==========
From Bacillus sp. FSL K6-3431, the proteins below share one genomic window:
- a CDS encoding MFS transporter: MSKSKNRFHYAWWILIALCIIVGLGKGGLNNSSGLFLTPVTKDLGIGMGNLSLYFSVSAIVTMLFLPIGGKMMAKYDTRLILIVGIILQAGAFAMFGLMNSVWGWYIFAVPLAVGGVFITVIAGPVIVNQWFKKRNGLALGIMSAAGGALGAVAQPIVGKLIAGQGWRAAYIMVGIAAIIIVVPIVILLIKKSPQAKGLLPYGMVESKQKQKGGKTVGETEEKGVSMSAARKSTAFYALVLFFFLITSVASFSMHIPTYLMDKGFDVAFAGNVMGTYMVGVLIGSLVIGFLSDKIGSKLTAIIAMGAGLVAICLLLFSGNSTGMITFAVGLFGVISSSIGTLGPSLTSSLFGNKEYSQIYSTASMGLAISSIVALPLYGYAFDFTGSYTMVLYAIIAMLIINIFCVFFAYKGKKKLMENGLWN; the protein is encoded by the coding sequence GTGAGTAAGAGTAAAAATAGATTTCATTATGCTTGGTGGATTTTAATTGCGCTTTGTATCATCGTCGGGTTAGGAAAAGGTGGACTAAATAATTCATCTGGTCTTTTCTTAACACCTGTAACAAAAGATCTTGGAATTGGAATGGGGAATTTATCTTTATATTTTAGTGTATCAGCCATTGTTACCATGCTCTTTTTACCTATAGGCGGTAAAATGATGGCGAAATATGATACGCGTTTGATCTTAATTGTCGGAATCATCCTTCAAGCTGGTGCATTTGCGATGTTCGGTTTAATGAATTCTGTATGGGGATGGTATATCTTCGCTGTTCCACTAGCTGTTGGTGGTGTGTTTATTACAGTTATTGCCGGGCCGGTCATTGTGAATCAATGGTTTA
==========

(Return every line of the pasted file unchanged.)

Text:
From Bacillus sp. FSL K6-3431, the proteins below share one genomic window:
- a CDS encoding MFS transporter: MSKSKNRFHYAWWILIALCIIVGLGKGGLNNSSGLFLTPVTKDLGIGMGNLSLYFSVSAIVTMLFLPIGGKMMAKYDTRLILIVGIILQAGAFAMFGLMNSVWGWYIFAVPLAVGGVFITVIAGPVIVNQWFKKRNGLALGIMSAAGGALGAVAQPIVGKLIAGQGWRAAYIMVGIAAIIIVVPIVILLIKKSPQAKGLLPYGMVESKQKQKGGKTVGETEEKGVSMSAARKSTAFYALVLFFFLITSVASFSMHIPTYLMDKGFDVAFAGNVMGTYMVGVLIGSLVIGFLSDKIGSKLTAIIAMGAGLVAICLLLFSGNSTGMITFAVGLFGVISSSIGTLGPSLTSSLFGNKEYSQIYSTASMGLAISSIVALPLYGYAFDFTGSYTMVLYAIIAMLIINIFCVFFAYKGKKKLMENGLWN; the protein is encoded by the coding sequence GTGAGTAAGAGTAAAAATAGATTTCATTATGCTTGGTGGATTTTAATTGCGCTTTGTATCATCGTCGGGTTAGGAAAAGGTGGACTAAATAATTCATCTGGTCTTTTCTTAACACCTGTAACAAAAGATCTTGGAATTGGAATGGGGAATTTATCTTTATATTTTAGTGTATCAGCCATTGTTACCATGCTCTTTTTACCTATAGGCGGTAAAATGATGGCGAAATATGATACGCGTTTGATCTTAATTGTCGGAATCATCCTTCAAGCTGGTGCATTTGCGATGTTCGGTTTAATGAATTCTGTATGGGGATGGTATATCTTCGCTGTTCCACTAGCTGTTGGTGGTGTGTTTATTACAGTTATTGCCGGGCCGGTCATTGTGAATCAATGGTTTA